Prisoners at Prayer (Nu-Sound Records) was arranged and produced under the auspices of Chaplain Earl-Clayton Grandstaff. Grandstaff was an ordained Baptist minister and the author of A Study of Correctional Chaplaincy Service (1966). His was a mixture of benevolent reform, faith in redemption, and spectacle. The novelty of reformed criminals is quite palpable on this album. As deviant peculiarity gives way to choral coordination in your ears and in front of your eyes, you cannot help but think of the Foucauldian framing, perhaps only through it.
“Prisoners are people . . . yet visitors never cease to marvel at the personality and performance of prisoners,” says Superintendent Ed Haynes of the Missouri Medium Security Prison in Moberly, Missouri. Liberal conscience is emboldened here, swayed by the righteousness of its cause, its knowledge of being in the right. As reported in the liner notes, Haynes “welcomes students and serious visitors to what has been called a ‘bold venture of faith about the inherent goodness within every man . . . Truly NO MAN IS AN ISLAND when prisoners are at prayer.”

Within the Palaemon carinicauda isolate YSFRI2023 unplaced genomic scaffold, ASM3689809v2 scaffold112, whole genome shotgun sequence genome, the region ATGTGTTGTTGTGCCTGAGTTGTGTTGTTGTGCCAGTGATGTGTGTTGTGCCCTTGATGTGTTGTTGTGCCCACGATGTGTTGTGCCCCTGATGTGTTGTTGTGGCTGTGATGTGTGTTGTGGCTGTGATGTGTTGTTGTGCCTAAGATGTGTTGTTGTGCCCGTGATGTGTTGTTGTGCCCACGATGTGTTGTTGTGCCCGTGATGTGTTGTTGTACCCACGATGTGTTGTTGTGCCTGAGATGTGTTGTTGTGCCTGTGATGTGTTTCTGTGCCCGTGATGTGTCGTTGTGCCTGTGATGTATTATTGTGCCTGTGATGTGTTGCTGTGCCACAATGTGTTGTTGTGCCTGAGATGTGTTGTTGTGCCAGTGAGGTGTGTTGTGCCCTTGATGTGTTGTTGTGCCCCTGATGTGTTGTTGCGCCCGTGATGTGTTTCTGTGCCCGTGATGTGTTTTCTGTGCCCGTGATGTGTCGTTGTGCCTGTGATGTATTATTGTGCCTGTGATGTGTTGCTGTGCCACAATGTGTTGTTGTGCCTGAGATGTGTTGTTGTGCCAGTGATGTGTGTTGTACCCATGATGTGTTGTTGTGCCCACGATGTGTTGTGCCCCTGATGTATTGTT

As the unattributed blurb on the sleeve attests, we have here “a really unique choir, performing a public service for the listener and for the participant alike, whether incarcerated or a member of the ‘free society’ …” The scare quotes seem to offer a rebuke of sorts, a reminder, a stinging criticism of the way in which members of the free society casually hold their assumptions.